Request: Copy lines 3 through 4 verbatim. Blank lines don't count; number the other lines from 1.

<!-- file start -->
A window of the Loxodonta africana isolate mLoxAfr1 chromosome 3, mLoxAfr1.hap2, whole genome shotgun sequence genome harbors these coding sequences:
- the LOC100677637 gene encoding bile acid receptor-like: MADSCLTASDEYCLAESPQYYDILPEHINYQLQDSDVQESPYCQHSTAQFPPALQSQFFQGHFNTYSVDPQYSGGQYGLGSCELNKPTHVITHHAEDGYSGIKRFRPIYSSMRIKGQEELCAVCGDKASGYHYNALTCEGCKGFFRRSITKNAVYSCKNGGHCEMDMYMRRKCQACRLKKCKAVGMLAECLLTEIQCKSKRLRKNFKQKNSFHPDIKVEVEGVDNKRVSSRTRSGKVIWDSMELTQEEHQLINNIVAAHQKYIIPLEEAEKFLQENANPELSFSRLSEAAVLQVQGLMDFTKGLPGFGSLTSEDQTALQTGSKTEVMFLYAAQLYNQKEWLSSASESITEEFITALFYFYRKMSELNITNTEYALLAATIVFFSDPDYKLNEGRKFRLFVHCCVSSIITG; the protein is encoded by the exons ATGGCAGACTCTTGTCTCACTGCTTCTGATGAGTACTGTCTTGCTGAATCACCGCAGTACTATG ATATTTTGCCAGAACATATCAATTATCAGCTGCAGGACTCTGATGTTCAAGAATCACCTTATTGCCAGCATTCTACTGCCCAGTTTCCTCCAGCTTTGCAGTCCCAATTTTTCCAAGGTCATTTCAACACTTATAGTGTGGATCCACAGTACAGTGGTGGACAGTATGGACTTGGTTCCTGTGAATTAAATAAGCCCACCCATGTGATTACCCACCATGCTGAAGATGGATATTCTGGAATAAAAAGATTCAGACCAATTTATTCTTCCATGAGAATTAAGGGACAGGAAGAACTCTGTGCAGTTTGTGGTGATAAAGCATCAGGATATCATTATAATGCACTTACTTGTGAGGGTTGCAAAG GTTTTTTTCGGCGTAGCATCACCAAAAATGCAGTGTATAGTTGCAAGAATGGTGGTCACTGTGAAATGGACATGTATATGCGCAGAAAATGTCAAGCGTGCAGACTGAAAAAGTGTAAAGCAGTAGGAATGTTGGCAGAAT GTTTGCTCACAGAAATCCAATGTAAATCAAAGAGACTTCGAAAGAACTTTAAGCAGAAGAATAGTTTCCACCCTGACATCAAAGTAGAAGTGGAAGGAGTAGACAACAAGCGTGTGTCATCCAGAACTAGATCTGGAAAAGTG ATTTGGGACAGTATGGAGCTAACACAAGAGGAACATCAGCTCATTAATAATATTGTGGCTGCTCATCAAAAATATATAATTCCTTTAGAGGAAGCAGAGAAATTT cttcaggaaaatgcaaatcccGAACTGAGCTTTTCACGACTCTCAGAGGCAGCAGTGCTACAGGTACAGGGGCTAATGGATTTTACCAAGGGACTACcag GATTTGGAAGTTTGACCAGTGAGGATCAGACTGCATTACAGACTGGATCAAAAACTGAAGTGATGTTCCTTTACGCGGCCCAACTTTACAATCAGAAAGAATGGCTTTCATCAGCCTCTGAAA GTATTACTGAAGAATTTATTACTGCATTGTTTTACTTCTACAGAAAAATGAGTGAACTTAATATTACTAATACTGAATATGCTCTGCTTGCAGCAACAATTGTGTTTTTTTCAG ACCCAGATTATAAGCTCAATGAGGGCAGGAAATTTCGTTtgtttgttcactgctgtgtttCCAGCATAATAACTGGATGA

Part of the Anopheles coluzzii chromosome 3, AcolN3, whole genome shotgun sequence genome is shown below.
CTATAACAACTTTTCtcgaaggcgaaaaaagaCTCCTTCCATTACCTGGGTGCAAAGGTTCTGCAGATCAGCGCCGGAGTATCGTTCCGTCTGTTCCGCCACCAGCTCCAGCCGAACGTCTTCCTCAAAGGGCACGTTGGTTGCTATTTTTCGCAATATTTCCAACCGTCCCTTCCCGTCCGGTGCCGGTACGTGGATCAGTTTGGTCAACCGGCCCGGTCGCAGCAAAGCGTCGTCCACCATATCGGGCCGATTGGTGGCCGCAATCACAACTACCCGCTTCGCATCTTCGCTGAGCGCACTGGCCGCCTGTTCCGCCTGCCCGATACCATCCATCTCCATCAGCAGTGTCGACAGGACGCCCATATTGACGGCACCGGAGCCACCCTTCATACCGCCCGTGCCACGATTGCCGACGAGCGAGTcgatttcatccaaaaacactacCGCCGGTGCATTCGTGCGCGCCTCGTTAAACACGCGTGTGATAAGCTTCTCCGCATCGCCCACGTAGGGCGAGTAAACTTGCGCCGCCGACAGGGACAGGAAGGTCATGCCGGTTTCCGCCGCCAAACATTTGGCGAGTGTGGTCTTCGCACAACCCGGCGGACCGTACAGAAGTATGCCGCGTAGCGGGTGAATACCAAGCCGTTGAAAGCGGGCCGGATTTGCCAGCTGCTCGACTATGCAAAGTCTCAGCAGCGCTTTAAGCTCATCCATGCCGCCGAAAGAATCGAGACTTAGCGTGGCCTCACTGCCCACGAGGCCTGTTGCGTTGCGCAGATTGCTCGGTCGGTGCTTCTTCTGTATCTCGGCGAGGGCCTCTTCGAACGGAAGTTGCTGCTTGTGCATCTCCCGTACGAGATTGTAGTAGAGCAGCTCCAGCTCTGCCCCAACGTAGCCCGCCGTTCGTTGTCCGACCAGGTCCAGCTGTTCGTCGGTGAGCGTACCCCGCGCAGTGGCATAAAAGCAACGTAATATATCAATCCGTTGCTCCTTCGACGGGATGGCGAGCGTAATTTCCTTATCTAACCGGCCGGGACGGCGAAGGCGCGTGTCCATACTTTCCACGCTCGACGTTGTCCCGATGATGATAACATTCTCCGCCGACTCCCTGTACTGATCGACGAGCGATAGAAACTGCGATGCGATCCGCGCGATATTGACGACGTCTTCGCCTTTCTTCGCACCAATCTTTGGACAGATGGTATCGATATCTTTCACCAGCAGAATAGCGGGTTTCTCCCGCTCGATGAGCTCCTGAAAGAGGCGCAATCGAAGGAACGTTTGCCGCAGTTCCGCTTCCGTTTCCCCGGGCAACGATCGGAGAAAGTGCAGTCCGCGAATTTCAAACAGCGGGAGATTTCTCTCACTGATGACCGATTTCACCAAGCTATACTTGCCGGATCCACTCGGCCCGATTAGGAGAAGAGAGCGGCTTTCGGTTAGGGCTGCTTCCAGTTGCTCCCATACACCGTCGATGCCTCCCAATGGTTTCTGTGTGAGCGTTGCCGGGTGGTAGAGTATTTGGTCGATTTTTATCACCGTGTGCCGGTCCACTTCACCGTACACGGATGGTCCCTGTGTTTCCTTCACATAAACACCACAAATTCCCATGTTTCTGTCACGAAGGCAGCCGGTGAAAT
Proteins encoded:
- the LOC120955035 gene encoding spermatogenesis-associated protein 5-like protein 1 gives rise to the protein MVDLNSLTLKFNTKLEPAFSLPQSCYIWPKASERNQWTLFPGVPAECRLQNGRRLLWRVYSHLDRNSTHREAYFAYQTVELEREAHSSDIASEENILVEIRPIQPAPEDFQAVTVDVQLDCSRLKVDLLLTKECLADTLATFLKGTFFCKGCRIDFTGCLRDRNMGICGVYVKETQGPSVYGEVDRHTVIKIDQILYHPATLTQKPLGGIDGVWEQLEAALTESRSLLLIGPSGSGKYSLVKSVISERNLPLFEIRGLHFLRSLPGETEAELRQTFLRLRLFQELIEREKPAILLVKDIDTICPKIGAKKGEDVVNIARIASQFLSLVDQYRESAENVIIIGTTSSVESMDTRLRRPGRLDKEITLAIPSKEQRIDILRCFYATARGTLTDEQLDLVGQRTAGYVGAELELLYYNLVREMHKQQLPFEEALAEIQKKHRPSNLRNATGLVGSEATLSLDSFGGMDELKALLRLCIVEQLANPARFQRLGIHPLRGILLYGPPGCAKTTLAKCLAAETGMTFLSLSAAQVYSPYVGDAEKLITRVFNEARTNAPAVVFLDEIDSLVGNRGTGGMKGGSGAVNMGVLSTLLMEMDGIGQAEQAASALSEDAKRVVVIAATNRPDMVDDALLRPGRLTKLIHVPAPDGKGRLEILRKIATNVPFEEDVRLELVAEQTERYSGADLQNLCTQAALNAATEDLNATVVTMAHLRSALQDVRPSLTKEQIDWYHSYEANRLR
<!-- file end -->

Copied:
Part of the Anopheles coluzzii chromosome 3, AcolN3, whole genome shotgun sequence genome is shown below.
CTATAACAACTTTTCtcgaaggcgaaaaaagaCTCCTTCCATTACCTGGGTGCAAAGGTTCTGCAGATCAGCGCCGGAGTATCGTTCCGTCTGTTCCGCCACCAGCTCCAGCCGAACGTCTTCCTCAAAGGGCACGTTGGTTGCTATTTTTCGCAATATTTCCAACCGTCCCTTCCCGTCCGGTGCCGGTACGTGGATCAGTTTGGTCAACCGGCCCGGTCGCAGCAAAGCGTCGTCCACCATATCGGGCCGATTGGTGGCCGCAATCACAACTACCCGCTTCGCATCTTCGCTGAGCGCACTGGCCGCCTGTTCCGCCTGCCCGATACCATCCATCTCCATCAGCAGTGTCGACAGGACGCCCATATTGACGGCACCGGAGCCACCCTTCATACCGCCCGTGCCACGATTGCCGACGAGCGAGTcgatttcatccaaaaacactacCGCCGGTGCATTCGTGCGCGCCTCGTTAAACACGCGTGTGATAAGCTTCTCCGCATCGCCCACGTAGGGCGAGTAAACTTGCGCCGCCGACAGGGACAGGAAGGTCATGCCGGTTTCCGCCGCCAAACATTTGGCGAGTGTGGTCTTCGCACAACCCGGCGGACCGTACAGAAGTATGCCGCGTAGCGGGTGAATACCAAGCCGTTGAAAGCGGGCCGGATTTGCCAGCTGCTCGACTATGCAAAGTCTCAGCAGCGCTTTAAGCTCATCCATGCCGCCGAAAGAATCGAGACTTAGCGTGGCCTCACTGCCCACGAGGCCTGTTGCGTTGCGCAGATTGCTCGGTCGGTGCTTCTTCTGTATCTCGGCGAGGGCCTCTTCGAACGGAAGTTGCTGCTTGTGCATCTCCCGTACGAGATTGTAGTAGAGCAGCTCCAGCTCTGCCCCAACGTAGCCCGCCGTTCGTTGTCCGACCAGGTCCAGCTGTTCGTCGGTGAGCGTACCCCGCGCAGTGGCATAAAAGCAACGTAATATATCAATCCGTTGCTCCTTCGACGGGATGGCGAGCGTAATTTCCTTATCTAACCGGCCGGGACGGCGAAGGCGCGTGTCCATACTTTCCACGCTCGACGTTGTCCCGATGATGATAACATTCTCCGCCGACTCCCTGTACTGATCGACGAGCGATAGAAACTGCGATGCGATCCGCGCGATATTGACGACGTCTTCGCCTTTCTTCGCACCAATCTTTGGACAGATGGTATCGATATCTTTCACCAGCAGAATAGCGGGTTTCTCCCGCTCGATGAGCTCCTGAAAGAGGCGCAATCGAAGGAACGTTTGCCGCAGTTCCGCTTCCGTTTCCCCGGGCAACGATCGGAGAAAGTGCAGTCCGCGAATTTCAAACAGCGGGAGATTTCTCTCACTGATGACCGATTTCACCAAGCTATACTTGCCGGATCCACTCGGCCCGATTAGGAGAAGAGAGCGGCTTTCGGTTAGGGCTGCTTCCAGTTGCTCCCATACACCGTCGATGCCTCCCAATGGTTTCTGTGTGAGCGTTGCCGGGTGGTAGAGTATTTGGTCGATTTTTATCACCGTGTGCCGGTCCACTTCACCGTACACGGATGGTCCCTGTGTTTCCTTCACATAAACACCACAAATTCCCATGTTTCTGTCACGAAGGCAGCCGGTGAAAT